Despite any negativity you hear—raising a three-year-old is awesome! With my son, age two seemed to be the exciting year of discovery. But as he now grows into a real life threenager before my very eyes it’s amazing to witness him connecting things, making sense of things and most of all questioning things—all in the spirit of understanding the world better. It’s truly remarkable.

With this newfound sense of self, comes responsibility and independence—two things I am trying to teach my son every day.

Here are seven things my husband and I have started to expect him (and show him) to do himself. Some tasks are done better than others...but we’re getting there!

1. Clean up time!—picking up after himself

If you have a toddler at home you can relate to the tornado that they somehow create in a matter of seconds. I wish I could do anything as fast as he can create a mess.

Our new rule? After my son is done playing, before he moves on to the next toy, I ask him to put everything away. I want to show him we all contribute to the responsibilities of the household—encouraging him now sets the foundation for him to be helpful, and eventually do chores, as he gets older.

The same goes for after dinner. When he’s done eating he puts his silverware in the dishwasher and puts his dish in the sink. The other day he put his own laundry away—in the correct drawers!—and I basically passed out. ?

2. No whining please—use your big boy words

Whining has become huge in our household, and so I feel like I say “use your words” 100 times a day. Since explaining that it’s hard for Mommy and Daddy to understand whining, our son is doing a great job with communicating his feelings and why he’s upset or frustrated.

As a parent, I don’t want to put words in his mouth or guess why he’s upset. When he uses his words to tell me how he’s feeling I make sure to praise him specifically and effectively— “Thank you my sweet boy! This helps mama so much! Now I can help you solve the problem because I understand what’s bothering you.” ?

3. Setting a good foundation—helping him understand the basics

By this age, my son can say his full name and spell his first name. Our last name is kind of impossible, so I’m giving him a pass on that for another year or so.

He can also recognize and recite numbers 1-20 and letters A-Z. Working on these things together makes me feel like I’m helping to set a strong learning foundation for him and helps him feel confident in his abilities. As we build towards “sight words,” and eventually reading, these are key pillars that will give him the confidence to get there. It still boggles my mind that shortly he will be able to read to me! ?

4. Playing alone—even if it’s for 10 minutes

Sometimes I have to take a call or prep dinner or use the bathroom, without someone yelling, “Mommy I’m lonely!” Don’t get me wrong, I include him in basically everything—including cooking dinner (even though that tends to make things much slower and messier)...but it’s fun, and something we can do together.

Playing alone is a skill he needs to have and develop—for everyone’s sake! I have also seen his imagination soar because of this. He “reads” books to his stuffed animals, cooks delicious meals in his own kitchen and does landscaping or construction in the living room. It’s magical to watch. ?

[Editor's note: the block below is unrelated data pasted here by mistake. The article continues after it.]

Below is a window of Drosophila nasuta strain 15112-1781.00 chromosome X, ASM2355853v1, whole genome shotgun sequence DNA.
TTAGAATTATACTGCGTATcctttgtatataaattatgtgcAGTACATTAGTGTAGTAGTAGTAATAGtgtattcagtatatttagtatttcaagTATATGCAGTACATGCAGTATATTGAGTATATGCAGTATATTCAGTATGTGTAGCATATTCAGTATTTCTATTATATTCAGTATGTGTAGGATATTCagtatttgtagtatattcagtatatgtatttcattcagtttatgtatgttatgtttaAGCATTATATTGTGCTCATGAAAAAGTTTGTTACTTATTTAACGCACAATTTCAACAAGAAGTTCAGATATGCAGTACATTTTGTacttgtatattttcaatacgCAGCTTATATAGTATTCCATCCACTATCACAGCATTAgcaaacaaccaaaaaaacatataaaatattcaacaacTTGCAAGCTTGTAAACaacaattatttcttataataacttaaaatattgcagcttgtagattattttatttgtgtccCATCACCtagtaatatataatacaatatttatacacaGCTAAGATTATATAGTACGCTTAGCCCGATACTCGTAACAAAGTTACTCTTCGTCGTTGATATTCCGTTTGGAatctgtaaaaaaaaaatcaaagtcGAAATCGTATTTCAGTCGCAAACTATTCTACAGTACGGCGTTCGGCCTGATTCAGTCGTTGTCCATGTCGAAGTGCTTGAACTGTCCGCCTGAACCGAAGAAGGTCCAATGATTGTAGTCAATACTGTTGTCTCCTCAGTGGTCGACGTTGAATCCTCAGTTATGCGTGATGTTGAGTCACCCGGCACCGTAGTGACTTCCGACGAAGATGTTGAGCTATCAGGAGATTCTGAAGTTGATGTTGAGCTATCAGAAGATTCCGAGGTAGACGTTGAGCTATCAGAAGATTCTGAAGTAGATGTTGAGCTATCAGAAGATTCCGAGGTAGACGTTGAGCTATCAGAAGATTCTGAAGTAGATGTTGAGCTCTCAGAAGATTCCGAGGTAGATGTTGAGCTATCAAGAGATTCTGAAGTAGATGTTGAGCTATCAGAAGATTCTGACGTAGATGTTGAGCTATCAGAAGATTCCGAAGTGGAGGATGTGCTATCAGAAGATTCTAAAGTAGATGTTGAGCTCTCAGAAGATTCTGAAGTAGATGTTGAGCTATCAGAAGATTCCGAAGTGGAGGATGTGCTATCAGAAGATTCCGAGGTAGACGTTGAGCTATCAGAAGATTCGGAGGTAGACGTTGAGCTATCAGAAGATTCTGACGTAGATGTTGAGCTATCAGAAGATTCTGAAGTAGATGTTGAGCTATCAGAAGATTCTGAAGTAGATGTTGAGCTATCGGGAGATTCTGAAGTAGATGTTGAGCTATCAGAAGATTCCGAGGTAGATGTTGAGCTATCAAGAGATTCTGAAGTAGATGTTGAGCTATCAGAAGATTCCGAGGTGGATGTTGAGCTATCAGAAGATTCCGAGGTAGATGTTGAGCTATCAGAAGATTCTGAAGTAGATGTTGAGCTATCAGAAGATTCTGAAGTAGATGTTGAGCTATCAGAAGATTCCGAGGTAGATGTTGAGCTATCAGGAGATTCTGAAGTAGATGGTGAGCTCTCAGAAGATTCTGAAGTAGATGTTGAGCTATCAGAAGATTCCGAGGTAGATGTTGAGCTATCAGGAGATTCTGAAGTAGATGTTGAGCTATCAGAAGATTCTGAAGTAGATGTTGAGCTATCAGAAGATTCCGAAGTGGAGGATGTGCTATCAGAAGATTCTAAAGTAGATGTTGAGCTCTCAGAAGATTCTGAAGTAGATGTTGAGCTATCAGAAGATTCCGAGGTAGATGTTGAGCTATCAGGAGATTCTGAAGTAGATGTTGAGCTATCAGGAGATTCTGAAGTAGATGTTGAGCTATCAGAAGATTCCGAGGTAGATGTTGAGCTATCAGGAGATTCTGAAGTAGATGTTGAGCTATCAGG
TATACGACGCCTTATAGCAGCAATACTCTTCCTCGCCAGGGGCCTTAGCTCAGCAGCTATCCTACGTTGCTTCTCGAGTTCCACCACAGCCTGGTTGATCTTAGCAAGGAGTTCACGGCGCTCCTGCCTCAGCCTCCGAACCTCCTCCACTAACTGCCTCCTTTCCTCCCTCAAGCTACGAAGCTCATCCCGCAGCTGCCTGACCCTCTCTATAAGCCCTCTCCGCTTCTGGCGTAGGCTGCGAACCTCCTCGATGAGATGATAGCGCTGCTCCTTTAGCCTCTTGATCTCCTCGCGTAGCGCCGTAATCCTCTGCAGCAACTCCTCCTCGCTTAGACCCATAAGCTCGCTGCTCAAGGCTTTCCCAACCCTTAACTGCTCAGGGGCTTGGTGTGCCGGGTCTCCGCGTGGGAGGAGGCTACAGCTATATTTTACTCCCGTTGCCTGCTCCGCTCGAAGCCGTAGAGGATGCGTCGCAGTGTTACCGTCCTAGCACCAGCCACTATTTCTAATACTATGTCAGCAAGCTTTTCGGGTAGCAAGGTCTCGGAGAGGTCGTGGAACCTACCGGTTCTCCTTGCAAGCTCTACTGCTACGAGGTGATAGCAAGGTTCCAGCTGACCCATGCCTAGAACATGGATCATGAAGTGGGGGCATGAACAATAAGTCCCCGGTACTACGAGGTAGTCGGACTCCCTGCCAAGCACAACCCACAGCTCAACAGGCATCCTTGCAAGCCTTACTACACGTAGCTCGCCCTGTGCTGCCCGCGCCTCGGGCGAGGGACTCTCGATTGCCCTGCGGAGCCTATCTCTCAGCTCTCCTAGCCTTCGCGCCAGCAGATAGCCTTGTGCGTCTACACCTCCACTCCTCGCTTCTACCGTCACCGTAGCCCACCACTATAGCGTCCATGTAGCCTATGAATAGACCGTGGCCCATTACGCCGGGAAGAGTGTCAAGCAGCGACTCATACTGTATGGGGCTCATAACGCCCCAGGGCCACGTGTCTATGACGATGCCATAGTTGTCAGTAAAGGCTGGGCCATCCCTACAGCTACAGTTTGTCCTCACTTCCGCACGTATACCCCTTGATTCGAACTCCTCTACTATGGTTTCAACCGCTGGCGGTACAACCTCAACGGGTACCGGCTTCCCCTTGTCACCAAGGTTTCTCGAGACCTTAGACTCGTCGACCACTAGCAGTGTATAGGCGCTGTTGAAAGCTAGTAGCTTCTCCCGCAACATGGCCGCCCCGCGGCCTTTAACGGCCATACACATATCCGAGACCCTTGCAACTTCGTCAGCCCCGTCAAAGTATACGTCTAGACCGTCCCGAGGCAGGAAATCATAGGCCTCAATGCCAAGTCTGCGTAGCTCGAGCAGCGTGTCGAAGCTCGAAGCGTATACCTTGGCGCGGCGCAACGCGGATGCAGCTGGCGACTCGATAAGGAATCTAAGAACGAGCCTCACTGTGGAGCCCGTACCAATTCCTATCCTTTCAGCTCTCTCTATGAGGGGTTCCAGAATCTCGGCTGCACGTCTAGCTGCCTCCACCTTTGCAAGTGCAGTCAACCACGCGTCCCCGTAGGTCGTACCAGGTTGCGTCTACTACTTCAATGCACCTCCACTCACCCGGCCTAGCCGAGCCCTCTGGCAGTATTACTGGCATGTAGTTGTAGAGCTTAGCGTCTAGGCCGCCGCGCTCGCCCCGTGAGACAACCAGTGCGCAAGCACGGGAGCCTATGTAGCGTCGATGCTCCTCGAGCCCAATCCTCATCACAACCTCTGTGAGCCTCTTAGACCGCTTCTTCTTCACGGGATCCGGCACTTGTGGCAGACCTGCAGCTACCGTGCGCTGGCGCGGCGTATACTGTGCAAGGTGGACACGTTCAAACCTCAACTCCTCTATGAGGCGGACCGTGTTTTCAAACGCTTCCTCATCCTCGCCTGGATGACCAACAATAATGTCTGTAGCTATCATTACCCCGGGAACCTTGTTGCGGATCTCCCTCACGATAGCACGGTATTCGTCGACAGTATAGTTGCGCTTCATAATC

5. Basic hygiene skills—even when it makes more of a mess

Things like washing his own hands, brushing his own teeth and washing himself in the tub are all skills he’s currently mastering. In all honesty, these things typically require an additional once over by Mommy or Daddy. BUT—he is learning and gaining a sense of empowerment that he is in charge of his own body and can do these things for himself.

Getting undressed and going to the bathroom by himself are other big tasks we’re working on. These scenarios are where lots of patience and Clorox wipes save the day! But, we are working on it, together. ?

6. Sharing is caring—unless you’re a three-year-old

Let’s start by saying that sharing is a necessary life skill. However, have you ever tried explaining this to a three-year-old? At this age he knows he should share, but isn’t so keen on the idea. He is good with sharing with family, without a reminder—which is great! What we need to work on is when someone comes into our house and wants to play with his toys.

Enter a territory war. In my heart of hearts I can understand the struggle through his big hazel eyes. So of all of the do-by-yourself skills, this is the one that we will work towards mastering—before he turns four. ?

7. Plain and simple—must have manners

This seems to be a lost art in today’s society. How many times have you held the door for someone and they just walk right past without saying a simple “thank you”? These things tend to get under my skin.

Phrases like, “I’m sorry” or “Thank you” or “Please may I” really go a long way to me. Recently in a restaurant after my son got his grilled cheese, he said, “Thank you very much” and the waiter almost fell over. It was a very proud mama moment, I must say.

His newest line is, “Look! Mommy, I’m holding the door for this lady like a gentleman.” Cue heart explosion! ?